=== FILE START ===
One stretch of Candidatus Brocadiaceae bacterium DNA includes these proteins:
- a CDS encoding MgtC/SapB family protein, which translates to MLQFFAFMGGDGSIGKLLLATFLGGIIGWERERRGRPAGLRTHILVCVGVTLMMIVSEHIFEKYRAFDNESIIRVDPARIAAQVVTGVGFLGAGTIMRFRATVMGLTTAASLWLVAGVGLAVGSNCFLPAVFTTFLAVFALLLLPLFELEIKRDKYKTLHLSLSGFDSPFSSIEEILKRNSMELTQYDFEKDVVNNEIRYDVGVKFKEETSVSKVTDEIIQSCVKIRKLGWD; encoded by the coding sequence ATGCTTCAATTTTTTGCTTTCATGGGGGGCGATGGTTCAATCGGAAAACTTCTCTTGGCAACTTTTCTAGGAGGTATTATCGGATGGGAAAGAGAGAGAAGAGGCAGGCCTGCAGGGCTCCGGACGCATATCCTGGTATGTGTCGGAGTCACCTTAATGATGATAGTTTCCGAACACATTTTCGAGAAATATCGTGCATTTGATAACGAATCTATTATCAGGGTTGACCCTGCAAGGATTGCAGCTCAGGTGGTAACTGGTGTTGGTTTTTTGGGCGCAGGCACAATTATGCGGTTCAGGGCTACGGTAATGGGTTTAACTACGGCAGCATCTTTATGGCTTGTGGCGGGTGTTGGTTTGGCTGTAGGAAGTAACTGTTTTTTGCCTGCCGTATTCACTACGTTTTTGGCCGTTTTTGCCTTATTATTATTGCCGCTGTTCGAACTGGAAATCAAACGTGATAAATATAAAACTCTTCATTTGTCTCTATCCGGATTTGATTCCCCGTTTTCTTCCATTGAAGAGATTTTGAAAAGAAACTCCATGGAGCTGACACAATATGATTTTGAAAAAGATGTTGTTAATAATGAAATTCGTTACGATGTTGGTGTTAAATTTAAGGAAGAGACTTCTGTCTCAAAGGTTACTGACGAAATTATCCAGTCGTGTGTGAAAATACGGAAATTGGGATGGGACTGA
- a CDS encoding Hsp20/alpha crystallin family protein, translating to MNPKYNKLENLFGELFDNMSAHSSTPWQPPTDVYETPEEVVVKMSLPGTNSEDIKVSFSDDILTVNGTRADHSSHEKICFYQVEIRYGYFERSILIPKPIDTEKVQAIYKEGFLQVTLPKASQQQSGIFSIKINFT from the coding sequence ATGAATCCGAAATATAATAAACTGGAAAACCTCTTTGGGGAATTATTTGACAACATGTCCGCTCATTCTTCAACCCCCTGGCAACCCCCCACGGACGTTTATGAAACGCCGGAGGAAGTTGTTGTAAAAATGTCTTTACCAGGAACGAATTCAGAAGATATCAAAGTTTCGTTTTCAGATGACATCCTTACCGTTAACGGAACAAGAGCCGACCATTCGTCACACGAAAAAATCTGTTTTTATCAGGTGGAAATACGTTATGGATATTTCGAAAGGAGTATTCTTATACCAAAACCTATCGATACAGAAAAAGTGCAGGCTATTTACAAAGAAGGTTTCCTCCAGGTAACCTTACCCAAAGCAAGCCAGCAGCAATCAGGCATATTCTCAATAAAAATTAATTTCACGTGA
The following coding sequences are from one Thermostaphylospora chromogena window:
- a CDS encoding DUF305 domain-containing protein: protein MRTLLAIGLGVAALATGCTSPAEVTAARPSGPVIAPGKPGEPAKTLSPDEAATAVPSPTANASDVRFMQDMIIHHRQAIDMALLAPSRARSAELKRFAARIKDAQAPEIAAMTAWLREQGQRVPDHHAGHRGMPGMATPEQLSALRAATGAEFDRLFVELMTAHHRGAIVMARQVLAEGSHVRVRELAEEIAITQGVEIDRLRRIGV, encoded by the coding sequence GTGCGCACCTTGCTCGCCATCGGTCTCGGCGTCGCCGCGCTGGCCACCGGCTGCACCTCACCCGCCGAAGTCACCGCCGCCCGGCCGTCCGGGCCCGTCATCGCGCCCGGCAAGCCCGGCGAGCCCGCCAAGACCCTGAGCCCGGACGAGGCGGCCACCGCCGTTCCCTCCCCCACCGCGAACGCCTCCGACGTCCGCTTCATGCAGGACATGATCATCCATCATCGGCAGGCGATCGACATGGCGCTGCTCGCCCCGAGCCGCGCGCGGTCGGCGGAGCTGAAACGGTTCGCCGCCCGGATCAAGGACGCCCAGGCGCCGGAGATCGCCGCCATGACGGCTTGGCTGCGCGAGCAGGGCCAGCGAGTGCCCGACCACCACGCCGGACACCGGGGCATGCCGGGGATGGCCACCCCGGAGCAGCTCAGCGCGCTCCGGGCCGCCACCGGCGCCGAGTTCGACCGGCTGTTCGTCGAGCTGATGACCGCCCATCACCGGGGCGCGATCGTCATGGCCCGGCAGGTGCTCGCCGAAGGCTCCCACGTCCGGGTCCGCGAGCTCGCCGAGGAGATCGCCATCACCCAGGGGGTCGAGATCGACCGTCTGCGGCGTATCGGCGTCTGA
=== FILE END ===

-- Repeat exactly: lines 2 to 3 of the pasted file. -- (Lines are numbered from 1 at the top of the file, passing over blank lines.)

- a CDS encoding MgtC/SapB family protein, which translates to MLQFFAFMGGDGSIGKLLLATFLGGIIGWERERRGRPAGLRTHILVCVGVTLMMIVSEHIFEKYRAFDNESIIRVDPARIAAQVVTGVGFLGAGTIMRFRATVMGLTTAASLWLVAGVGLAVGSNCFLPAVFTTFLAVFALLLLPLFELEIKRDKYKTLHLSLSGFDSPFSSIEEILKRNSMELTQYDFEKDVVNNEIRYDVGVKFKEETSVSKVTDEIIQSCVKIRKLGWD; encoded by the coding sequence ATGCTTCAATTTTTTGCTTTCATGGGGGGCGATGGTTCAATCGGAAAACTTCTCTTGGCAACTTTTCTAGGAGGTATTATCGGATGGGAAAGAGAGAGAAGAGGCAGGCCTGCAGGGCTCCGGACGCATATCCTGGTATGTGTCGGAGTCACCTTAATGATGATAGTTTCCGAACACATTTTCGAGAAATATCGTGCATTTGATAACGAATCTATTATCAGGGTTGACCCTGCAAGGATTGCAGCTCAGGTGGTAACTGGTGTTGGTTTTTTGGGCGCAGGCACAATTATGCGGTTCAGGGCTACGGTAATGGGTTTAACTACGGCAGCATCTTTATGGCTTGTGGCGGGTGTTGGTTTGGCTGTAGGAAGTAACTGTTTTTTGCCTGCCGTATTCACTACGTTTTTGGCCGTTTTTGCCTTATTATTATTGCCGCTGTTCGAACTGGAAATCAAACGTGATAAATATAAAACTCTTCATTTGTCTCTATCCGGATTTGATTCCCCGTTTTCTTCCATTGAAGAGATTTTGAAAAGAAACTCCATGGAGCTGACACAATATGATTTTGAAAAAGATGTTGTTAATAATGAAATTCGTTACGATGTTGGTGTTAAATTTAAGGAAGAGACTTCTGTCTCAAAGGTTACTGACGAAATTATCCAGTCGTGTGTGAAAATACGGAAATTGGGATGGGACTGA
- a CDS encoding Hsp20/alpha crystallin family protein, translating to MNPKYNKLENLFGELFDNMSAHSSTPWQPPTDVYETPEEVVVKMSLPGTNSEDIKVSFSDDILTVNGTRADHSSHEKICFYQVEIRYGYFERSILIPKPIDTEKVQAIYKEGFLQVTLPKASQQQSGIFSIKINFT from the coding sequence ATGAATCCGAAATATAATAAACTGGAAAACCTCTTTGGGGAATTATTTGACAACATGTCCGCTCATTCTTCAACCCCCTGGCAACCCCCCACGGACGTTTATGAAACGCCGGAGGAAGTTGTTGTAAAAATGTCTTTACCAGGAACGAATTCAGAAGATATCAAAGTTTCGTTTTCAGATGACATCCTTACCGTTAACGGAACAAGAGCCGACCATTCGTCACACGAAAAAATCTGTTTTTATCAGGTGGAAATACGTTATGGATATTTCGAAAGGAGTATTCTTATACCAAAACCTATCGATACAGAAAAAGTGCAGGCTATTTACAAAGAAGGTTTCCTCCAGGTAACCTTACCCAAAGCAAGCCAGCAGCAATCAGGCATATTCTCAATAAAAATTAATTTCACGTGA